Breaking News
Comments
Newest First | Oldest First | Threaded View
Battar
User Rank
Rookie
re: An engineer goes to war
Battar   7/28/2012 8:07:36 PM
NO RATINGS
One thing I learned in my many years in the Navy (never mind which navy) is that young officers are useless without the knowledge and experience of senior NCO's to back them up. Most of them never give credit due to the "subordinates", though. Very often an officer is someone who gives orders that he himself is incapable of carrying out - especially true in the Navy, which relies more on technical than fighting skills.

notarboca
User Rank
Rookie
re: An engineer goes to war
notarboca   7/28/2012 3:32:07 AM
NO RATINGS
Seems like Lt. EE finally got assigned to beautiful Boca Raton, FL as this was the only military installation that taught RADAR. Still, he demonstrated the ultimate in engineering thinking during his time aboard the LST. An engineer can command a ship with the help of some salty Chiefs.

ReneCardenas
User Rank
Rookie
re: An engineer goes to war
ReneCardenas   7/27/2012 2:48:07 PM
NO RATINGS
All service branches have made great executive officers becuase of the ability to deliver under pressure, the life loss threat is a great incentive to breing up full attention to every detail ;-)

cd2012
User Rank
Manager
re: An engineer goes to war
cd2012   7/25/2012 6:47:41 PM
NO RATINGS
Aside from Lt. EE's ability to think like an engineer, he had the soft skills to identify and persuade key people to help him: "As the crew reported, he found a few sailors that had sea experience with whom he could confer." My guess is this had more to do with his success on the seas than his furious reading of manuals.

Battar
User Rank
Rookie
re: An engineer goes to war
Battar   7/25/2012 2:41:13 PM
NO RATINGS
When my Father-in-law was an EE student, a relative arranged a temporary job for him at a machine shop, where he was supposed to design drill jigs. The relative told the boss that the new employee was a student, but forgot to mention which kind of student. So my father-in-law set about doing the tasks he was assigned as best he could, making mistakes on the way, while his more senior colleagues mentored him. One day one of the electrical machines in the shop stopped working and my father-in-law suggested he try and repair it. "What do you know about electricity"? asked his boss. My father-in-law explained to his suprised employer that he was an ee student, not a mechanical engineering student. Nobody has guessed. It proves that 90% of being an engineer is knowing how to THINK like an engineer.

SylvieBarak
User Rank
Rookie
re: An engineer goes to war
SylvieBarak   7/24/2012 1:41:12 AM
NO RATINGS
You're 100% correct Bert. I am ex-Army and I remember being told once (after whining about a particular reassignment) that the Army is not a summer camp, and you go to where you're most needed. It worked out well for me, and I learned things I would otherwise never have tried.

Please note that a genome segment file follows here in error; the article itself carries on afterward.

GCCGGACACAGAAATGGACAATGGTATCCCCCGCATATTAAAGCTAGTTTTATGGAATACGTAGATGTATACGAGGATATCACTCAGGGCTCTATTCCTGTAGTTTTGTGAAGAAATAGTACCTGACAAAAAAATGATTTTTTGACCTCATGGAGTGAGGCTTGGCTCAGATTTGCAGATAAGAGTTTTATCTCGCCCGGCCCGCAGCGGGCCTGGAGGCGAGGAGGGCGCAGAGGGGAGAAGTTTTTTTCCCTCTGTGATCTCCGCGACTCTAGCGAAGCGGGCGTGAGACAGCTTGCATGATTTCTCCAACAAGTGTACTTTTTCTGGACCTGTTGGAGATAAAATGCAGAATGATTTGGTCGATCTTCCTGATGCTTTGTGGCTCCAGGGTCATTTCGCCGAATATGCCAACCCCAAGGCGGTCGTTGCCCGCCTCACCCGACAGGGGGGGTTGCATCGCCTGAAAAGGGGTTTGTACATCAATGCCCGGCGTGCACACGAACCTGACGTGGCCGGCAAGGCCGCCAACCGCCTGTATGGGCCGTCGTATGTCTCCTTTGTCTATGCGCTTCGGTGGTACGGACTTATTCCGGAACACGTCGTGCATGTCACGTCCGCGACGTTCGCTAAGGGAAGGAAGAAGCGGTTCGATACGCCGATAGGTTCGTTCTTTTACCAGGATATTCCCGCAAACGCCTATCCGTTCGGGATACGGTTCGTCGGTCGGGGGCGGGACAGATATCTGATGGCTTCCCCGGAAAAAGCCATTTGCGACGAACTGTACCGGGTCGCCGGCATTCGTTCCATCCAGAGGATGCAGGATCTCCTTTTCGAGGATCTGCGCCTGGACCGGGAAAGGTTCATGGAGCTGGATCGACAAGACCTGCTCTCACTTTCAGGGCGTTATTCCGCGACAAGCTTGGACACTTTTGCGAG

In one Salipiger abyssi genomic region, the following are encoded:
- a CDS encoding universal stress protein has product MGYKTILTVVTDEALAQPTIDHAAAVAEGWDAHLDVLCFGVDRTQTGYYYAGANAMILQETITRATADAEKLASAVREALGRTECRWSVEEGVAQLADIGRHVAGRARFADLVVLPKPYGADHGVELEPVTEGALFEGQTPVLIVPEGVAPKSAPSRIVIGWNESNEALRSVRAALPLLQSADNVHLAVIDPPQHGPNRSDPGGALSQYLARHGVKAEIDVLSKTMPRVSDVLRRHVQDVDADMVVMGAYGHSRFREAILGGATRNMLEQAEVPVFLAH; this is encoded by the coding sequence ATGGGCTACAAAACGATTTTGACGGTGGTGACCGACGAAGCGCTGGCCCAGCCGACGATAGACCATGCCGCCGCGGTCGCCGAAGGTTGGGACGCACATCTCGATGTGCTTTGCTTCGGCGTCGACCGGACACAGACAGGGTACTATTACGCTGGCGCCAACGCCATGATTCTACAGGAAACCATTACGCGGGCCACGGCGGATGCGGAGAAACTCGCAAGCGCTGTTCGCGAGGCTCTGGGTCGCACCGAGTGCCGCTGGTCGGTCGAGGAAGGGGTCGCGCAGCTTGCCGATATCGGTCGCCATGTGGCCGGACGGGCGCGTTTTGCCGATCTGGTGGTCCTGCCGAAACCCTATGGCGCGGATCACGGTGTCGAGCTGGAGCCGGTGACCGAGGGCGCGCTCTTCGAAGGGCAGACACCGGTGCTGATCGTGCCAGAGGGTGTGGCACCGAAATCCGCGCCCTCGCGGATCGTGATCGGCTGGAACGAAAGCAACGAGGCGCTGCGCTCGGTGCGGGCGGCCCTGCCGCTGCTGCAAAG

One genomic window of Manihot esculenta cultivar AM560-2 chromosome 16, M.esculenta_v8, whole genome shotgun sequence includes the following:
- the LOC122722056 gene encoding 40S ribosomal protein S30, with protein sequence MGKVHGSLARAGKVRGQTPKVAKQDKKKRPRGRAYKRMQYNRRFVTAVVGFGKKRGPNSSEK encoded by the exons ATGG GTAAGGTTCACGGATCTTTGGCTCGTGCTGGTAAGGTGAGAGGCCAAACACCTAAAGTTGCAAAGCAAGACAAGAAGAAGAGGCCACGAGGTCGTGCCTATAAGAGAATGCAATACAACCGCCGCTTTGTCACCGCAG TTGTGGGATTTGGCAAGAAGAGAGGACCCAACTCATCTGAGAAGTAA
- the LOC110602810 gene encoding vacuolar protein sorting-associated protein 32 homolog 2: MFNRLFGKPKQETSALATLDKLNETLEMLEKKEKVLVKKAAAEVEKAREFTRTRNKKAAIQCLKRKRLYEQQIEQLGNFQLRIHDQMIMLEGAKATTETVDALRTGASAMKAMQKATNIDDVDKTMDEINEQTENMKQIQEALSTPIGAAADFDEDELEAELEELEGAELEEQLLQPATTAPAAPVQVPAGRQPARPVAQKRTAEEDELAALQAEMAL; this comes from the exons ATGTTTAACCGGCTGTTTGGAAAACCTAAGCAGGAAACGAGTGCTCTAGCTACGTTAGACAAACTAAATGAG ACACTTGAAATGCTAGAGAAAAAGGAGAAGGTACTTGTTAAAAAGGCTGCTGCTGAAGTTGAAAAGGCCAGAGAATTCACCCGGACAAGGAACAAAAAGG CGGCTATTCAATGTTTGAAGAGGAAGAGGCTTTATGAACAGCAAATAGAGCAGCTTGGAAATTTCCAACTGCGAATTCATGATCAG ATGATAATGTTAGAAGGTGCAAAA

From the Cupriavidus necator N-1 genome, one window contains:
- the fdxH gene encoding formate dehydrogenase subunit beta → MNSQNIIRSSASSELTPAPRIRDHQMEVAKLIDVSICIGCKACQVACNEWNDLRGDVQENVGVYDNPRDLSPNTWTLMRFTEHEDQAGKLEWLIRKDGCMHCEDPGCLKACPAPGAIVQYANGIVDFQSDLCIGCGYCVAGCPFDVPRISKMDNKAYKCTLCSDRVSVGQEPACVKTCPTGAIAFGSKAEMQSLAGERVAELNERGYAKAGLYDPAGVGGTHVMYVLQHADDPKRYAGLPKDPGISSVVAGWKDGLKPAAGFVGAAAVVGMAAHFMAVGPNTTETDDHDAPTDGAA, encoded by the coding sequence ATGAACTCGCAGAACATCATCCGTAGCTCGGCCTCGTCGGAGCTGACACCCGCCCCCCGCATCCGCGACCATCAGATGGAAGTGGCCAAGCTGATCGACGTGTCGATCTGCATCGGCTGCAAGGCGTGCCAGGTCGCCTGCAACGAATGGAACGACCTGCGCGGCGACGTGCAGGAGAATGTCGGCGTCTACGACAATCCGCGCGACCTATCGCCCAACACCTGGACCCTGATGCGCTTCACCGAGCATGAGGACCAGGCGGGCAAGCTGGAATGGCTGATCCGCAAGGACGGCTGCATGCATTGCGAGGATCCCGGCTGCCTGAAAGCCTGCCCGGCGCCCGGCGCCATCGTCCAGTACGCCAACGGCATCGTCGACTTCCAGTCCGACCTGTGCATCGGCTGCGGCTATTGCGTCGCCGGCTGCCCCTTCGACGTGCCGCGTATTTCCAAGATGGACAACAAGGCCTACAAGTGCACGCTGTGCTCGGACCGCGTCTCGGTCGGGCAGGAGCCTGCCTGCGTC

_hm
User Rank
CEO
re: An engineer goes to war
_hm   7/24/2012 12:55:04 AM
NO RATINGS
These are inherent characteristics of an engineer. It is life of learning new technology and applying your current knowledge. Lt EE has done wonderful job. I too have worked in so many different fields but I now like to do these thing again.

Bert22306
User Rank
CEO
re: An engineer goes to war
Bert22306   7/23/2012 11:33:12 PM
NO RATINGS
I can tell you right now. That other LT EE, even if he was not an EE, was sent to the radar school, read the training manual, was given lesson plans, and taught radar. This is really not an unusual story for the military. I'm also a EE, went through NROTC while in college, probably much like your LT EE, and I put in my preferences that I wanted "engineering" or "communications" assignments. After graduation and commissioning, I was sent to a 3 month course, then put in charge of steam turbine engines, steam turbine generators, and boilers, on a guided missile destroyer. Not exactly what I thought I signed up for. And all the other generic stuff officer do, like drive the ship, or stand watch in the combat information center, main control, or what have you. The Navy puts people where they are needed. If you think you know nothing about the new job, rest assured, you'll get trained. And rest assured too, as a junior line officer, you don't get the opportunity to actually design anything. That's not what the Navy put you there to do.



EE Life
Frankenstein's Fix, Teardowns, Sideshows, Design Contests, Reader Content & More
Glen Chenier

Engineers Solve Analog/Digital Problem, Invent Creative Expletives
Glen Chenier
4 comments
An analog engineer and a digital engineer join forces, use their respective skills, and pull a few bunnies out of a hat to troubleshoot a system with which they are completely unfamiliar. ...

Max Maxfield

What's the Best Traveling Toolkit?
Max Maxfield
23 comments
A few years ago at a family Christmas party, I won a pocket knife as part of a "Dirty Santa" game. This little scamp was a Buck 730 X-Tract. In addition to an incredibly strong and sharp ...

Rishabh N. Mahajani, High School Senior and Future Engineer

Future Engineers: Don’t 'Trip Up' on Your College Road Trip
Rishabh N. Mahajani, High School Senior and Future Engineer
10 comments
A future engineer shares his impressions of a recent tour of top schools and offers advice on making the most of the time-honored tradition of the college road trip.

Larry Desjardin

Engineers Should Study Finance: 5 Reasons Why
Larry Desjardin
42 comments
I'm a big proponent of engineers learning financial basics. Why? Because engineers are making decisions all the time, in multiple ways. Having a good financial understanding guides these ...

Top Comments of the Week
Flash Poll
Like Us on Facebook
EE Times on Twitter
EE Times Twitter Feed

Datasheets.com Parts Search

185 million searchable parts
(please enter a part number or hit search to begin)